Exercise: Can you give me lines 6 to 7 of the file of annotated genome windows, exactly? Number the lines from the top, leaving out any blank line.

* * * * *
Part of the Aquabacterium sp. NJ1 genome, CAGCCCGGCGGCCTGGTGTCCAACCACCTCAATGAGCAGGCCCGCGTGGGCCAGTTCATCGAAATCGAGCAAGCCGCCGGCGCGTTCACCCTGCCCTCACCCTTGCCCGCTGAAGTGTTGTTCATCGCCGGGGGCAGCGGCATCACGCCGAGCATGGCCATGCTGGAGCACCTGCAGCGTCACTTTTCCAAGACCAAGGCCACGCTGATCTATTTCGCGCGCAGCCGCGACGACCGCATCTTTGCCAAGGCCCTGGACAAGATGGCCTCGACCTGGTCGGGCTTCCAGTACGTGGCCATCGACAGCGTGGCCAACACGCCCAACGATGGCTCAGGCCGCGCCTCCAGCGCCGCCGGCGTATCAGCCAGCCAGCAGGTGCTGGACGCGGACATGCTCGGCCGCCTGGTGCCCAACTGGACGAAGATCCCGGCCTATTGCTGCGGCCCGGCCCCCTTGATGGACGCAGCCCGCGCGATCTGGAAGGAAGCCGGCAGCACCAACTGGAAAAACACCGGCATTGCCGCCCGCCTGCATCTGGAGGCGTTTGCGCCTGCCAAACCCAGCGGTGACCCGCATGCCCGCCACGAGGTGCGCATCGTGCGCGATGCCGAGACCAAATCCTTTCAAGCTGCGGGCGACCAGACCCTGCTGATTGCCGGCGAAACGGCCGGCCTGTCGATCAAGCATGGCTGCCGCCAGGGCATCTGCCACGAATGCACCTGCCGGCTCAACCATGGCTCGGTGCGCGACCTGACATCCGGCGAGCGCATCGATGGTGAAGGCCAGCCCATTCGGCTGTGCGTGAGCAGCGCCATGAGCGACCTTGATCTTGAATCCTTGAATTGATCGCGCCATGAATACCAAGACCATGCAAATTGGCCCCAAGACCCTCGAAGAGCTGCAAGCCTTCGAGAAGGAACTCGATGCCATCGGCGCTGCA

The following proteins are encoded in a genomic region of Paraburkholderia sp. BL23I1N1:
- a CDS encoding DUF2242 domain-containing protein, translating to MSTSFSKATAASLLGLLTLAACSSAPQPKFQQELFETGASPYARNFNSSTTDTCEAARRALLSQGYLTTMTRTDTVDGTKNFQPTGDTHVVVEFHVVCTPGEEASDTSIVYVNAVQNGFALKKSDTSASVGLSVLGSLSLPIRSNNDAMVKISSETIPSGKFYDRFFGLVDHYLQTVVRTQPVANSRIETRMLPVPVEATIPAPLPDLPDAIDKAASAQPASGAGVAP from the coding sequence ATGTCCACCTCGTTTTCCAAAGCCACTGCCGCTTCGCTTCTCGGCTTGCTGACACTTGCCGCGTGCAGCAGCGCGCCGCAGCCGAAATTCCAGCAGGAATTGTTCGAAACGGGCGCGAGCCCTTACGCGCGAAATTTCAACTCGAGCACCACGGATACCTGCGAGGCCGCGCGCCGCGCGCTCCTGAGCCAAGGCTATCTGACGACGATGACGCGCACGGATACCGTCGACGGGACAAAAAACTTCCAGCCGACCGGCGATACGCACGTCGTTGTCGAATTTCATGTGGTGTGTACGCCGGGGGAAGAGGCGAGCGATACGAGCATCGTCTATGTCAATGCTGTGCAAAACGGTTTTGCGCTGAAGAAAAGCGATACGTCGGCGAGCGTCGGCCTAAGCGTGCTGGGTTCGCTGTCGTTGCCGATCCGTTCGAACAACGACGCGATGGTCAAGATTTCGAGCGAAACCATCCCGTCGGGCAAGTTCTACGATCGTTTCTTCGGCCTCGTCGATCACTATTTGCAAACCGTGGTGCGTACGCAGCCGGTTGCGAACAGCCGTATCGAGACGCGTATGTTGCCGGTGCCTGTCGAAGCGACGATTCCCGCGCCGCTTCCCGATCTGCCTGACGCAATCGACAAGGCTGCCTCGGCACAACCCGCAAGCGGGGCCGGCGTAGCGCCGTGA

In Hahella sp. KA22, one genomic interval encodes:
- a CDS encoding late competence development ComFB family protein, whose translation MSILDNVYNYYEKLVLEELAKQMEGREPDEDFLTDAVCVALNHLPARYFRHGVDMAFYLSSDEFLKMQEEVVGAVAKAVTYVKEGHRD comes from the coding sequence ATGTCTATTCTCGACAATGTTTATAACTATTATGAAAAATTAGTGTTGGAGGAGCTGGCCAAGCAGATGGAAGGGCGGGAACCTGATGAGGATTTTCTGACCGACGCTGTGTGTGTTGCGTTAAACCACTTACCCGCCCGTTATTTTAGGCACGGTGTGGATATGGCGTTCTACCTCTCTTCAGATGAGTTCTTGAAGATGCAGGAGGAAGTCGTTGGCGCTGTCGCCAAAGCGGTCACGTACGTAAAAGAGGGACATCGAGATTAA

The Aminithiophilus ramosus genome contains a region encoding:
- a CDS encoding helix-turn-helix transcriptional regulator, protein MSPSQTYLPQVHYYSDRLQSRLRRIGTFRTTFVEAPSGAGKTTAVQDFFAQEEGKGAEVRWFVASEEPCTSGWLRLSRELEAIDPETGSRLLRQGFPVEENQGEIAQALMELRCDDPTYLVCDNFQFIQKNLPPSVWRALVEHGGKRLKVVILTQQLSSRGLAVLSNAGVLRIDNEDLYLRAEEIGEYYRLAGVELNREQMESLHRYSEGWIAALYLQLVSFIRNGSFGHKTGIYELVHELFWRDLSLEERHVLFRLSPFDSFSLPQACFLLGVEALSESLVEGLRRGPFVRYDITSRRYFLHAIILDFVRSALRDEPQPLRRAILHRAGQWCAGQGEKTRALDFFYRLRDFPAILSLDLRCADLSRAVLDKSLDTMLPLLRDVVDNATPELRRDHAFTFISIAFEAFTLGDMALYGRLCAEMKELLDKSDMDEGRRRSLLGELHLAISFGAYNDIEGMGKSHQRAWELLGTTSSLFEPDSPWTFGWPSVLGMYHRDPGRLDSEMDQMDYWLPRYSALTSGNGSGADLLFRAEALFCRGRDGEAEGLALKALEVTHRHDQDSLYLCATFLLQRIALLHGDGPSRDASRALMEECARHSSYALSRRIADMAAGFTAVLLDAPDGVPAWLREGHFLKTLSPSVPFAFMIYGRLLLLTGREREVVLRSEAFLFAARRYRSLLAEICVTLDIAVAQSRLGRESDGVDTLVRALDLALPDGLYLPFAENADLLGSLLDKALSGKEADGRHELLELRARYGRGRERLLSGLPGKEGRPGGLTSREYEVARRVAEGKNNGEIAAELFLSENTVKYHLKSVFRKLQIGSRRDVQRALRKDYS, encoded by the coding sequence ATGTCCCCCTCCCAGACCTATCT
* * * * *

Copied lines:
The Aminithiophilus ramosus genome contains a region encoding:
- a CDS encoding helix-turn-helix transcriptional regulator, protein MSPSQTYLPQVHYYSDRLQSRLRRIGTFRTTFVEAPSGAGKTTAVQDFFAQEEGKGAEVRWFVASEEPCTSGWLRLSRELEAIDPETGSRLLRQGFPVEENQGEIAQALMELRCDDPTYLVCDNFQFIQKNLPPSVWRALVEHGGKRLKVVILTQQLSSRGLAVLSNAGVLRIDNEDLYLRAEEIGEYYRLAGVELNREQMESLHRYSEGWIAALYLQLVSFIRNGSFGHKTGIYELVHELFWRDLSLEERHVLFRLSPFDSFSLPQACFLLGVEALSESLVEGLRRGPFVRYDITSRRYFLHAIILDFVRSALRDEPQPLRRAILHRAGQWCAGQGEKTRALDFFYRLRDFPAILSLDLRCADLSRAVLDKSLDTMLPLLRDVVDNATPELRRDHAFTFISIAFEAFTLGDMALYGRLCAEMKELLDKSDMDEGRRRSLLGELHLAISFGAYNDIEGMGKSHQRAWELLGTTSSLFEPDSPWTFGWPSVLGMYHRDPGRLDSEMDQMDYWLPRYSALTSGNGSGADLLFRAEALFCRGRDGEAEGLALKALEVTHRHDQDSLYLCATFLLQRIALLHGDGPSRDASRALMEECARHSSYALSRRIADMAAGFTAVLLDAPDGVPAWLREGHFLKTLSPSVPFAFMIYGRLLLLTGREREVVLRSEAFLFAARRYRSLLAEICVTLDIAVAQSRLGRESDGVDTLVRALDLALPDGLYLPFAENADLLGSLLDKALSGKEADGRHELLELRARYGRGRERLLSGLPGKEGRPGGLTSREYEVARRVAEGKNNGEIAAELFLSENTVKYHLKSVFRKLQIGSRRDVQRALRKDYS, encoded by the coding sequence ATGTCCCCCTCCCAGACCTATCT